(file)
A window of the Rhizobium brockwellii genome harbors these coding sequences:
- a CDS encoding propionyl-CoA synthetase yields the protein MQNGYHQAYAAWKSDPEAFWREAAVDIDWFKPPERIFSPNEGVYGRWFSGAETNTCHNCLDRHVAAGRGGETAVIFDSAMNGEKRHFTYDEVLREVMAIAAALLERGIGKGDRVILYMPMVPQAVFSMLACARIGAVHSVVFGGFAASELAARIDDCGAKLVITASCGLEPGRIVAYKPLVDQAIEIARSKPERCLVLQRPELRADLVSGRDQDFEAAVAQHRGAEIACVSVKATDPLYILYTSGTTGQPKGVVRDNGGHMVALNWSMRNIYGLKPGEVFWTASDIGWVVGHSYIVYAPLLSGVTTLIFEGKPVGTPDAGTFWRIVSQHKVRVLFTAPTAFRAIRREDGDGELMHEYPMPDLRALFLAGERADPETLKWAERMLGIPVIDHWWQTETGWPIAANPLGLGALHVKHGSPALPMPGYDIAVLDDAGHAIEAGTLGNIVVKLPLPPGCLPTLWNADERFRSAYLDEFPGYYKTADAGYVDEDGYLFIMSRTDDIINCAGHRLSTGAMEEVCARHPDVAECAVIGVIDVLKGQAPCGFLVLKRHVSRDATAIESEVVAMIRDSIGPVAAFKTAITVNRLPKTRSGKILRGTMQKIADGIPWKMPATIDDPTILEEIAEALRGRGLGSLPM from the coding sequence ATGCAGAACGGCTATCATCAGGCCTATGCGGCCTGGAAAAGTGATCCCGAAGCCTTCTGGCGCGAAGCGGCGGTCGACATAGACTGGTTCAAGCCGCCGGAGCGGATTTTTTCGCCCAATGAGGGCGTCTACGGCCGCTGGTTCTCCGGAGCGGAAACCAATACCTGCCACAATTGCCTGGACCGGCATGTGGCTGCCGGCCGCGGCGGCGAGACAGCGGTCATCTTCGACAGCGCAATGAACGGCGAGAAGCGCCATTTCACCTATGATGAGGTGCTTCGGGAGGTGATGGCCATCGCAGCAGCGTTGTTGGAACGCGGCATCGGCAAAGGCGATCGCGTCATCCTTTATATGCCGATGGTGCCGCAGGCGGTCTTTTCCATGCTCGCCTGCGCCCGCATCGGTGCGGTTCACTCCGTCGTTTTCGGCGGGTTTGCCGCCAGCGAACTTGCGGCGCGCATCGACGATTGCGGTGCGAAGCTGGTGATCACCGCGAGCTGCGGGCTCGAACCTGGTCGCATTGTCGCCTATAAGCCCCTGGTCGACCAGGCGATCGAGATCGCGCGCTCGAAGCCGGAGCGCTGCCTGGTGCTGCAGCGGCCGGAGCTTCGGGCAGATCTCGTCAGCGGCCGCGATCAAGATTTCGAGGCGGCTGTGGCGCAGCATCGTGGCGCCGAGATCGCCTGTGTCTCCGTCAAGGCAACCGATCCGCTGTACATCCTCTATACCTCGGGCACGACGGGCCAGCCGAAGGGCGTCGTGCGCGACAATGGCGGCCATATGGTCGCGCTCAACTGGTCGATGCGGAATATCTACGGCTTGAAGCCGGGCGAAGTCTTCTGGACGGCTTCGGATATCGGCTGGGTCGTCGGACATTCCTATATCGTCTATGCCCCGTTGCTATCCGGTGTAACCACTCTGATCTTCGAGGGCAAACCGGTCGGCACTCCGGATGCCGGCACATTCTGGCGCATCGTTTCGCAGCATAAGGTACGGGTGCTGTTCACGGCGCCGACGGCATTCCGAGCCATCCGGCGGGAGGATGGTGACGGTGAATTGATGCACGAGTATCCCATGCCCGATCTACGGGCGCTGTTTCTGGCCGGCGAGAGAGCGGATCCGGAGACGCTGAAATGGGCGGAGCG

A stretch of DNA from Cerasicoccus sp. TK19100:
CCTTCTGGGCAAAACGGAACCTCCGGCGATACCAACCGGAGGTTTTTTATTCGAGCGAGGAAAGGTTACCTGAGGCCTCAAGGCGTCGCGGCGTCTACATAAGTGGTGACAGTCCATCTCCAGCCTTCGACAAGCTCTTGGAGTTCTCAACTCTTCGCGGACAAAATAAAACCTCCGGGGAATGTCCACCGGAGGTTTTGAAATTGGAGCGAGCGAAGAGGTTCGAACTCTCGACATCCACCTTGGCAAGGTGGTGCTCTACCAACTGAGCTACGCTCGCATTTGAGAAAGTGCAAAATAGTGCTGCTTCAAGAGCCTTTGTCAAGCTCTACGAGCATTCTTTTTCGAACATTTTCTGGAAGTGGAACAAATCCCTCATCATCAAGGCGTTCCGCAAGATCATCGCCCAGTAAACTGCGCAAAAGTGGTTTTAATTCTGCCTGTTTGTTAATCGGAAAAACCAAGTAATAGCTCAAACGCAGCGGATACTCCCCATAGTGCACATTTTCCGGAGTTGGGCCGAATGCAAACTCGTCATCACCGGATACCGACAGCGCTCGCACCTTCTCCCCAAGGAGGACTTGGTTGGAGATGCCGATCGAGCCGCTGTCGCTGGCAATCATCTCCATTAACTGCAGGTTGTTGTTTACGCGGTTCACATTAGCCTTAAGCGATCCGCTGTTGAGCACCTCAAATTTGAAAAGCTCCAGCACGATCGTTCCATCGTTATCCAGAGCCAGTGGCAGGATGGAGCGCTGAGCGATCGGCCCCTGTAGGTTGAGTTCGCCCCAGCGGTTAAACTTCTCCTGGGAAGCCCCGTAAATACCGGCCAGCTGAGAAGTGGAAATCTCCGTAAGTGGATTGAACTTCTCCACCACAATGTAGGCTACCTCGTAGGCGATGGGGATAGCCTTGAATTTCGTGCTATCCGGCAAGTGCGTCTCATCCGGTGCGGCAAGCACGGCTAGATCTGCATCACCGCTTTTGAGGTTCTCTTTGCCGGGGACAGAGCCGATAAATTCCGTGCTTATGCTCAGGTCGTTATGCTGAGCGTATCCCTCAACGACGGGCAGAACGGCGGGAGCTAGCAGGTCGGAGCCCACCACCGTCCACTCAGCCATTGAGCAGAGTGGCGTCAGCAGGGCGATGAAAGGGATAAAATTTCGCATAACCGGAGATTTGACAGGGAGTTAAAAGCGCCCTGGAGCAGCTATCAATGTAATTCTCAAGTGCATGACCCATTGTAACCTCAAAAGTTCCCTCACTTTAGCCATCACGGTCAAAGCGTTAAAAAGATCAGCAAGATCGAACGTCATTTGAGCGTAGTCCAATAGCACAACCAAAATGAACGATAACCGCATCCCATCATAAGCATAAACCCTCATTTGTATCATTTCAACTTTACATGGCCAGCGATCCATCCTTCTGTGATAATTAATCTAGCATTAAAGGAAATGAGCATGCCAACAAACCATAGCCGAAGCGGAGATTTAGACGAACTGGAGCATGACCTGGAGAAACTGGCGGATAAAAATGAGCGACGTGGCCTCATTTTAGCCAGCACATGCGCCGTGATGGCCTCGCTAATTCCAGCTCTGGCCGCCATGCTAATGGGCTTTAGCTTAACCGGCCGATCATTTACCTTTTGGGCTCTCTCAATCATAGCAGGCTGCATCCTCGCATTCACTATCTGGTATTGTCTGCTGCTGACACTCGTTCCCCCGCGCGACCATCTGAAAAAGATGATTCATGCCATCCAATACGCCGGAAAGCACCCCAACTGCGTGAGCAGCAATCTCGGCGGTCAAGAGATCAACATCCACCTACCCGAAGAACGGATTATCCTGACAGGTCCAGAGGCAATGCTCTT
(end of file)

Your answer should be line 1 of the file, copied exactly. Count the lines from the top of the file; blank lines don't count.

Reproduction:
A window of the Rhizobium brockwellii genome harbors these coding sequences: